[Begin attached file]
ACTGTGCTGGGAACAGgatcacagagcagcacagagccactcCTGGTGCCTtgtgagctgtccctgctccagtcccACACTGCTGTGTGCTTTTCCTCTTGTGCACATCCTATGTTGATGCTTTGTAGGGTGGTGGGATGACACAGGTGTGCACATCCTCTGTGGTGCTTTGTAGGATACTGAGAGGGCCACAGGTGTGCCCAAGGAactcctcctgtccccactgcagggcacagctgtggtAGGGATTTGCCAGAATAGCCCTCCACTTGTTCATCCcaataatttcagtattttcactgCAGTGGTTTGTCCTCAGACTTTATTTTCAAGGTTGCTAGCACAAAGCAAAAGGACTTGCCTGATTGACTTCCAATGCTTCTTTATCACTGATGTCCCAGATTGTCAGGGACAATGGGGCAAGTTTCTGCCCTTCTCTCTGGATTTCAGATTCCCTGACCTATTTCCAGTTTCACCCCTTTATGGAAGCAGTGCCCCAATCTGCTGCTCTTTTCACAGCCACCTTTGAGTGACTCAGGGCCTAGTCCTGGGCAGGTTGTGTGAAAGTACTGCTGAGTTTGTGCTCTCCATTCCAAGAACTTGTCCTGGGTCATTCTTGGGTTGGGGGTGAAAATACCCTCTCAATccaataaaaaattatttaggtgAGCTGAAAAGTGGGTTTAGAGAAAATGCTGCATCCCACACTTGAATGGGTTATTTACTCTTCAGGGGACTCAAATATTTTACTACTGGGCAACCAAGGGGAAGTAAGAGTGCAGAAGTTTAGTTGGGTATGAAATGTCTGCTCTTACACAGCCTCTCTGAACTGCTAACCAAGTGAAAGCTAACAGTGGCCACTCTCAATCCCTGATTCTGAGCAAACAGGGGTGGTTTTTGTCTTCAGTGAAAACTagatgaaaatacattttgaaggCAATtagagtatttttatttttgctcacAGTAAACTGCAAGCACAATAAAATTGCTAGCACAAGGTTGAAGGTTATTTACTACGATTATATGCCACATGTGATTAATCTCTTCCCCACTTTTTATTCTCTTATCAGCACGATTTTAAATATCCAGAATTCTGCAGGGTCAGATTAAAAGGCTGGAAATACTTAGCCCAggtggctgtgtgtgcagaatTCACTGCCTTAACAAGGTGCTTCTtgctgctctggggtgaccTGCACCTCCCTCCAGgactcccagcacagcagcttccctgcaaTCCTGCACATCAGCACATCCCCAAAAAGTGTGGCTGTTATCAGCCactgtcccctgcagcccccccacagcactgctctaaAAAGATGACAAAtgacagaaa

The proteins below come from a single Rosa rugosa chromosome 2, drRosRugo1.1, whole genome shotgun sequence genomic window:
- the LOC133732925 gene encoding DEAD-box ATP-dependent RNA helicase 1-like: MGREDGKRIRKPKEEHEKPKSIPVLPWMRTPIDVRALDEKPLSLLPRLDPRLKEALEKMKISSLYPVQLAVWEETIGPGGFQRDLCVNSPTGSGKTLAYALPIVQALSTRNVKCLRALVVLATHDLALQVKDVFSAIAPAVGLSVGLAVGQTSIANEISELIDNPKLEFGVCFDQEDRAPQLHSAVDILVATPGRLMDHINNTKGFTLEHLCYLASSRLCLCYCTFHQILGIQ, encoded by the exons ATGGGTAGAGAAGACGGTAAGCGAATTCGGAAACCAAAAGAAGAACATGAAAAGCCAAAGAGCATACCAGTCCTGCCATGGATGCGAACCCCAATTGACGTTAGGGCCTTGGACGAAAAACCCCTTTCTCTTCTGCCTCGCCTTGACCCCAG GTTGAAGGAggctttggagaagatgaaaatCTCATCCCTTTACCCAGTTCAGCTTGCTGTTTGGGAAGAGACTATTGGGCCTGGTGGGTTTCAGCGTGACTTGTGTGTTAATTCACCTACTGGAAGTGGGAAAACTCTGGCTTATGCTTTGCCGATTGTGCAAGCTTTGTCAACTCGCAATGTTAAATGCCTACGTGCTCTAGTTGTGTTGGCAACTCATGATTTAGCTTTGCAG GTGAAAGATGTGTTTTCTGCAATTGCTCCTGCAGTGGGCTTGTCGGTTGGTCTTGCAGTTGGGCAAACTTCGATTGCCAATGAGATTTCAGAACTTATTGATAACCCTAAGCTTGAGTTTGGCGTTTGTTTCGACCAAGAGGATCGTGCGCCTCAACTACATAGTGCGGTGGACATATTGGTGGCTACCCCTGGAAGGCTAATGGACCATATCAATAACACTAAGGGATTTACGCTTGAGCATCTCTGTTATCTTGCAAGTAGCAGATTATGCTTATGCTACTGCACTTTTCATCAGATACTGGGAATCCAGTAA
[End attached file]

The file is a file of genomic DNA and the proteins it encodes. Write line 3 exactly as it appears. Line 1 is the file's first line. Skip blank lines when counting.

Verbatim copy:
- the LOC133732925 gene encoding DEAD-box ATP-dependent RNA helicase 1-like: MGREDGKRIRKPKEEHEKPKSIPVLPWMRTPIDVRALDEKPLSLLPRLDPRLKEALEKMKISSLYPVQLAVWEETIGPGGFQRDLCVNSPTGSGKTLAYALPIVQALSTRNVKCLRALVVLATHDLALQVKDVFSAIAPAVGLSVGLAVGQTSIANEISELIDNPKLEFGVCFDQEDRAPQLHSAVDILVATPGRLMDHINNTKGFTLEHLCYLASSRLCLCYCTFHQILGIQ, encoded by the exons ATGGGTAGAGAAGACGGTAAGCGAATTCGGAAACCAAAAGAAGAACATGAAAAGCCAAAGAGCATACCAGTCCTGCCATGGATGCGAACCCCAATTGACGTTAGGGCCTTGGACGAAAAACCCCTTTCTCTTCTGCCTCGCCTTGACCCCAG GTTGAAGGAggctttggagaagatgaaaatCTCATCCCTTTACCCAGTTCAGCTTGCTGTTTGGGAAGAGACTATTGGGCCTGGTGGGTTTCAGCGTGACTTGTGTGTTAATTCACCTACTGGAAGTGGGAAAACTCTGGCTTATGCTTTGCCGATTGTGCAAGCTTTGTCAACTCGCAATGTTAAATGCCTACGTGCTCTAGTTGTGTTGGCAACTCATGATTTAGCTTTGCAG GTGAAAGATGTGTTTTCTGCAATTGCTCCTGCAGTGGGCTTGTCGGTTGGTCTTGCAGTTGGGCAAACTTCGATTGCCAATGAGATTTCAGAACTTATTGATAACCCTAAGCTTGAGTTTGGCGTTTGTTTCGACCAAGAGGATCGTGCGCCTCAACTACATAGTGCGGTGGACATATTGGTGGCTACCCCTGGAAGGCTAATGGACCATATCAATAACACTAAGGGATTTACGCTTGAGCATCTCTGTTATCTTGCAAGTAGCAGATTATGCTTATGCTACTGCACTTTTCATCAGATACTGGGAATCCAGTAA